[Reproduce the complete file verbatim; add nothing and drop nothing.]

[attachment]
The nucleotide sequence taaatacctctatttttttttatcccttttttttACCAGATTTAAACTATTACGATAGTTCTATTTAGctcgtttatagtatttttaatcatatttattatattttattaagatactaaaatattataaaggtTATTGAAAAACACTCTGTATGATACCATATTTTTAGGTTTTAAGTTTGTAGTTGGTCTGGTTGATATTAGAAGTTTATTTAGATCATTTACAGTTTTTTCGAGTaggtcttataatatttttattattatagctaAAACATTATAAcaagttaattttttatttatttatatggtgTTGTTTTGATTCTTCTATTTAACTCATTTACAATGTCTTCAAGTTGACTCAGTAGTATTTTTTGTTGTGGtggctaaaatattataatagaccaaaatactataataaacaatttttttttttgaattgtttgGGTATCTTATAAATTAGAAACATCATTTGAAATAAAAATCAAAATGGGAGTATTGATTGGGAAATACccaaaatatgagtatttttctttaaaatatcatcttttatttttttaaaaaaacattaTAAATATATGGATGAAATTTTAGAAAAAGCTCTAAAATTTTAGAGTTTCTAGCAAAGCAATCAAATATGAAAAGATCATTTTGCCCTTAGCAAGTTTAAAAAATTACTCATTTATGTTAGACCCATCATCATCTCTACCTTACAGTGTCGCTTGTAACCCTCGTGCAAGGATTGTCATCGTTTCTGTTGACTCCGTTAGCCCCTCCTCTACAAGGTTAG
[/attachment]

The nucleotide sequence taaatacctctatttttttttatcccttttttttACCAGATTTAAACTATTACGATAGTTCTATTTAGctcgtttatagtatttttaatcatatttattatattttattaagatactaaaatattataaaggtTATTGAAAAACACTCTGTATGATACCATATTTTTAGGTTTTAAGTTTGTAGTTGGTCTGGTTGATATTAGAAGTTTATTTAGATCATTTACAGTTTTTTCGAGTaggtcttataatatttttattattatagctaAAACATTATAAcaagttaattttttatttatttatatggtgTTGTTTTGATTCTTCTATTTAACTCATTTACAATGTCTTCAAGTTGACTCAGTAGTATTTTTTGTTGTGGtggctaaaatattataatagaccaaaatactataataaacaatttttttttttgaattgtttgGGTATCTTATAAATTAGAAACATCATTTGAAATAAAAATCAAAATGGGAGTATTGATTGGGAAATACccaaaatatgagtatttttctttaaaatatcatcttttatttttttaaaaaaacattaTAAATATATGGATGAAATTTTAGAAAAAGCTCTAAAATTTTAGAGTTTCTAGCAAAGCAATCAAATATGAAAAGATCATTTTGCCCTTAGCAAGTTTAAAAAATTACTCATTTATGTTAGACCCATCATCATCTCTACCTTACAGTGTCGCTTGTAACCCTCGTGCAAGGATTGTCATCGTTTCTGTTGACTCCGTTAGCCCCTCCTCTACAAGGTTAG